“As ranking member of the Seapower subcommittee, I am pleased that this measure reflects many of the priorities I have worked on including robust investment in our undersea forces. I am proud to have fought for key investments in programs important to Connecticut that will contribute to our state’s growing manufacturing resurgence,” he said.

Senator Chris Murphy and Representative Elizabeth Esty said they were pleased to see the omnibus includes some incremental movement to address gun violence.

It includes the so-called Fix NICS bill, which Murphy sponsored, that would improve the federal background check registry and provide grants to state law enforcement to encourage them to contribute more information to the registry. It also states that the Centers for Disease Control has the authority to conduct research on the cause of gun violence. And, it contains part of the STOP School Violence Act that Esty has sought to invest in early intervention and prevention programs in schools.

Esty also touted funds for brownfields clean up while Murphy noted that the omnibus includes his “Honor Our Commitment Act” that will provide mental and behavioral health care to hundreds of thousands of at-risk combat veterans and sexual assault victims who received Other-than-Honorable (OTH) or Bad Conduct discharges, sometimes referred to as ‘Bad Paper’ discharges.

“When I heard of soldiers who had been given bad paper discharges after they were diagnosed with PTSD or TBI, I knew I had to do something to make sure our government lived up to its obligations to our vets,” Murphy said.

According to the U.S. Government Accountability Office, 62 percent of the veterans separated for misconduct from 2011 through 2015 were diagnosed with Post Traumatic Stress Disorder (PTSD), a Traumatic Brain Injury (TBI), or another condition at least two years before their discharge. Of those with a diagnosis, about 23 percent received OTH discharges, making them largely ineligible for long-term care.

Not everyone was pleased with the omnibus. Representative Mark Meadows, who chairs the conservative Freedom Caucus, said it was “troubling” that the House had voted on a bill that spends $1.3 trillion that no one has read.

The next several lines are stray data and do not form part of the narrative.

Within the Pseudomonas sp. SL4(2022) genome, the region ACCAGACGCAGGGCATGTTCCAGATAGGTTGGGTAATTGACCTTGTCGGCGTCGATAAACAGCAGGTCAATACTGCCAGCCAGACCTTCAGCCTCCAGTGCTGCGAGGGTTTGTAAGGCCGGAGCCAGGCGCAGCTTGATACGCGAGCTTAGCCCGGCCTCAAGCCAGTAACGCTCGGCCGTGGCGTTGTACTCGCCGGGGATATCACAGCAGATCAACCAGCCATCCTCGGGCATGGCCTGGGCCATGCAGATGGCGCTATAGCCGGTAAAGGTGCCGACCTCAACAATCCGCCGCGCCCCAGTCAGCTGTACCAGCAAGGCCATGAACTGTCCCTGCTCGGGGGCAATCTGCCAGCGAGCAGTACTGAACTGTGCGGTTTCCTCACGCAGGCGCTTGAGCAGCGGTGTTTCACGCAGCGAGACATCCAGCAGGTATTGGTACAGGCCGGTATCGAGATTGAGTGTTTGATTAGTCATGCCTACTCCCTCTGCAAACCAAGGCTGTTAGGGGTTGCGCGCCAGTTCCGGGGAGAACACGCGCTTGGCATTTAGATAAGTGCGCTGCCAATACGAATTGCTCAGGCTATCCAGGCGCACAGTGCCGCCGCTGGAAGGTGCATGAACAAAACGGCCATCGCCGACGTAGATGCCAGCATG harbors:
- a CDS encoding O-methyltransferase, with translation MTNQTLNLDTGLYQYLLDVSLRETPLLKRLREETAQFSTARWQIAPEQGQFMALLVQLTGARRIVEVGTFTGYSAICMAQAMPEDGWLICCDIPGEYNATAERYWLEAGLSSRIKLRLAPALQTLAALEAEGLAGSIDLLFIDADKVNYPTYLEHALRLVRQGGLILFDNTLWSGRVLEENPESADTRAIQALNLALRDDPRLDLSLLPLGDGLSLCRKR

“There’s not a single member of Congress that read that bill before they voted on it. I made it to page 700, I can’t imagine anyone made it to 2,200,” Meadows said.

Larson Concerned By Aluminum Tariff

Representative John Larson this week voiced concerns over President Donald Trump’s plan to impose a 10 percent tariff on imported aluminum saying it may hurt aerospace subcontractors in Connecticut.

During a House Ways and Means Committee hearing, Larson questioned U.S. Trade Representative Robert Lighthizer about potential exemptions that are being considered to the tariff and when those decisions will be made.

Larson noted that Jarvis Airfoil Inc., a Portland manufacturer, relies on imported aluminum for the fan, compressor, and turbine blades it makes for jet engines.

“Manufacturers downstream are impacted and have grave concerns about the impending tariffs,” he said on Wednesday.

With the new tariffs set to be imposed Friday, Larson wanted to know when decisions will be made for exemptions. Lighthizer did not provide a clear answer other than to say that the tariff would not be imposed on Canada or Mexico as they seek an exemption. Other nations seeking an exemption, however, could see the tariff imposed Friday until a final decision is made sometime in April.